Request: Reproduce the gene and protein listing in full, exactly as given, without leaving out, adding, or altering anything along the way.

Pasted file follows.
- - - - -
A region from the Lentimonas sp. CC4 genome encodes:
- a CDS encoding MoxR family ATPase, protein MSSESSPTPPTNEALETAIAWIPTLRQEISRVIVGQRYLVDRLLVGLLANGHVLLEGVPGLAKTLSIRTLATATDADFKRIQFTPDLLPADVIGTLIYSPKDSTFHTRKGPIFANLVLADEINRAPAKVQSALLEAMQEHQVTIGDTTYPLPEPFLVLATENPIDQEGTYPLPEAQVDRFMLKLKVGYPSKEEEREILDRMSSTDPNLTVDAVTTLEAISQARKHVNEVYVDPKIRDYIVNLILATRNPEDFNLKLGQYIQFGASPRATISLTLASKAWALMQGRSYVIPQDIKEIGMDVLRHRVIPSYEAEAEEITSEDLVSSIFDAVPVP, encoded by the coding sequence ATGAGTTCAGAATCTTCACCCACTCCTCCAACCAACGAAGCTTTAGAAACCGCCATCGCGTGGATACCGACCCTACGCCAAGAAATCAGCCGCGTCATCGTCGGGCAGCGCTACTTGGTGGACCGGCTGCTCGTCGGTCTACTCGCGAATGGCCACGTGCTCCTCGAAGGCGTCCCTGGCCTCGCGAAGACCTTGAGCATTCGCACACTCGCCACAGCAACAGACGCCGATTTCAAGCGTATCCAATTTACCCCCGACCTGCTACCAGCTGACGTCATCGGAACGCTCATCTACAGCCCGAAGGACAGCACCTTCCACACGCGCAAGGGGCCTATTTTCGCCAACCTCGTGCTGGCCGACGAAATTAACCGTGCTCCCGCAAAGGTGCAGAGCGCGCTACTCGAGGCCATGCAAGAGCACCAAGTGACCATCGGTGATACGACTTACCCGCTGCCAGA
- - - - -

A region from the Lentimonas sp. CC4 genome encodes:
- a CDS encoding MoxR family ATPase, protein MSSESSPTPPTNEALETAIAWIPTLRQEISRVIVGQRYLVDRLLVGLLANGHVLLEGVPGLAKTLSIRTLATATDADFKRIQFTPDLLPADVIGTLIYSPKDSTFHTRKGPIFANLVLADEINRAPAKVQSALLEAMQEHQVTIGDTTYPLPEPFLVLATENPIDQEGTYPLPEAQVDRFMLKLKVGYPSKEEEREILDRMSSTDPNLTVDAVTTLEAISQARKHVNEVYVDPKIRDYIVNLILATRNPEDFNLKLGQYIQFGASPRATISLTLASKAWALMQGRSYVIPQDIKEIGMDVLRHRVIPSYEAEAEEITSEDLVSSIFDAVPVP, encoded by the coding sequence ATGAGTTCAGAATCTTCACCCACTCCTCCAACCAACGAAGCTTTAGAAACCGCCATCGCGTGGATACCGACCCTACGCCAAGAAATCAGCCGCGTCATCGTCGGGCAGCGCTACTTGGTGGACCGGCTGCTCGTCGGTCTACTCGCGAATGGCCACGTGCTCCTCGAAGGCGTCCCTGGCCTCGCGAAGACCTTGAGCATTCGCACACTCGCCACAGCAACAGACGCCGATTTCAAGCGTATCCAATTTACCCCCGACCTGCTACCAGCTGACGTCATCGGAACGCTCATCTACAGCCCGAAGGACAGCACCTTCCACACGCGCAAGGGGCCTATTTTCGCCAACCTCGTGCTGGCCGACGAAATTAACCGTGCTCCCGCAAAGGTGCAGAGCGCGCTACTCGAGGCCATGCAAGAGCACCAAGTGACCATCGGTGATACGACTTACCCGCTGCCAGA